Children as young as 10 are invited to get behind the wheel of a Skoda to enter a Young Driver Challenge.
The challenge is run by Young Driver, the UK’s largest provider of pre-17 driving lessons, and opens to entries on 30th April 2016.
The scheme has recently started offering lessons to 10-year-olds, and so this year those who have just hit double figures will, for the first time, be able to take part.
The competition, which is in its third year, aims to find the best young drivers in the country – but they must be aged between 10 and their 17th birthday.
Youngsters can enter at one of Young Driver’s 43 sites, including at the MK Academy in Milton Keynes, from now until the end of July.
The Challenge aims to encourage youngsters to consider responsible and safe driving, with top marks given to those who show the best levels of control and awareness.
Entrants drive a real, dual-control Skoda car, with an instructor, and are marked on driving skills and manoeuvres, including parallel parking, figures of eight, turn in the road, steering, judgement and positioning. A second, knowledge-based part of the test is taken via the Goodyear Driving Academy, an online driving simulator which tests a youngsters’ ability to cope with everyday driving distractions as well as quizzing them on road safety and the Highway Code.
The top 40 drivers will then be invited to a grand final, where prizes include Young Driver lessons, ‘on the road’ post-17 driving lessons courtesy of Goodyear, remote control cars provided by SKODA, and £500 off a car insurance premium courtesy of Young Driver sponsor Admiral.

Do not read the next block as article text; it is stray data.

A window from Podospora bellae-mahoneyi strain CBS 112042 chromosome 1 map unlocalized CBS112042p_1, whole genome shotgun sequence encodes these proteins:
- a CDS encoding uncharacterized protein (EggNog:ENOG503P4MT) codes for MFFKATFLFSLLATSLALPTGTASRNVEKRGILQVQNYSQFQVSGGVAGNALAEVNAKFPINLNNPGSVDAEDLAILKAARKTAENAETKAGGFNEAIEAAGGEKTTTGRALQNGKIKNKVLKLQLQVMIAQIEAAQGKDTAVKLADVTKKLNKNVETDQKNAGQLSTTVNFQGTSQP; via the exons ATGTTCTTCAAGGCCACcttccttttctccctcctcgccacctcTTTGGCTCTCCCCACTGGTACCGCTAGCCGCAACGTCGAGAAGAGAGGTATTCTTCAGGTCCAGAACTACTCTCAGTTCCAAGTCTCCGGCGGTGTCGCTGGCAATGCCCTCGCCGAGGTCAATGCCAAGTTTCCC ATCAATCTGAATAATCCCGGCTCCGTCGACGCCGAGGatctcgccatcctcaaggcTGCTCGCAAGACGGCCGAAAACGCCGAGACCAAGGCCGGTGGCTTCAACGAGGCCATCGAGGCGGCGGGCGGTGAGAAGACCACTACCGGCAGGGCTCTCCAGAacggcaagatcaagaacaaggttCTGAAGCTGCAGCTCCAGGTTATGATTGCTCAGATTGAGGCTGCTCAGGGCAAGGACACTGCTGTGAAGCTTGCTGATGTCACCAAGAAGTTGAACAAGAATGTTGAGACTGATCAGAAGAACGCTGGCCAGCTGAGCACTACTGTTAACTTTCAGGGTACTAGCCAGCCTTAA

Kim Stanton, who heads up Young Driver, said: “People would be amazed at the level of skill these young drivers show. The aim of Young Driver has always been to create a safer next generation of youngsters on the roads.
“At the moment one in five have an accident within six months of passing their test and 400 people are killed each year in the UK in accidents involving young drivers. The current, traditional way of educating youngsters is clearly not working.
“We strongly believe that by educating young people from a younger age, and over a longer period of time, you create much safer drivers – and the research figures back us up, proving it halves their risk of having an accident.”
Motoring expert and presenter Quentin Willson said: “My 11-year-old daughter took part in last year’s challenge and I’m proud to say she’s doing it again this year. The Young Driver Challenge helps kids learn that driving should be a craft not a chore.”
For more information about the challenge, or to book a Young Driver lesson, please log on to www.youngdriver.eu or call 0844 371 9010.